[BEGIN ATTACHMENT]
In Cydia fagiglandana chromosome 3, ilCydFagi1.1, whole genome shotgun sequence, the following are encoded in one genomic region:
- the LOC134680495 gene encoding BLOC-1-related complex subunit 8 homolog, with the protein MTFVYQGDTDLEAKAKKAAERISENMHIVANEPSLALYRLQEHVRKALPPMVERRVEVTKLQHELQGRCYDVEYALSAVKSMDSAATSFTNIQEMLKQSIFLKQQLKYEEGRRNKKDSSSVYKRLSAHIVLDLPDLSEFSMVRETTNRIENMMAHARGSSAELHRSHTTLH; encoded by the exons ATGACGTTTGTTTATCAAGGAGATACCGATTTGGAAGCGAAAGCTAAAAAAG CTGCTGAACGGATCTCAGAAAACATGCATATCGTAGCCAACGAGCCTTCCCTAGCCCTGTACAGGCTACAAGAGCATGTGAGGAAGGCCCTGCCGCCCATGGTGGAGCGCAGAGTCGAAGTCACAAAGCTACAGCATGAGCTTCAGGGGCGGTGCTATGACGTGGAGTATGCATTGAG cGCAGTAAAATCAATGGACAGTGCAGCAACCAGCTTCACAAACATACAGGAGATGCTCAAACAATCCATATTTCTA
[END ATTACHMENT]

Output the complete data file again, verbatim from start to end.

In Cydia fagiglandana chromosome 3, ilCydFagi1.1, whole genome shotgun sequence, the following are encoded in one genomic region:
- the LOC134680495 gene encoding BLOC-1-related complex subunit 8 homolog, with the protein MTFVYQGDTDLEAKAKKAAERISENMHIVANEPSLALYRLQEHVRKALPPMVERRVEVTKLQHELQGRCYDVEYALSAVKSMDSAATSFTNIQEMLKQSIFLKQQLKYEEGRRNKKDSSSVYKRLSAHIVLDLPDLSEFSMVRETTNRIENMMAHARGSSAELHRSHTTLH; encoded by the exons ATGACGTTTGTTTATCAAGGAGATACCGATTTGGAAGCGAAAGCTAAAAAAG CTGCTGAACGGATCTCAGAAAACATGCATATCGTAGCCAACGAGCCTTCCCTAGCCCTGTACAGGCTACAAGAGCATGTGAGGAAGGCCCTGCCGCCCATGGTGGAGCGCAGAGTCGAAGTCACAAAGCTACAGCATGAGCTTCAGGGGCGGTGCTATGACGTGGAGTATGCATTGAG cGCAGTAAAATCAATGGACAGTGCAGCAACCAGCTTCACAAACATACAGGAGATGCTCAAACAATCCATATTTCTA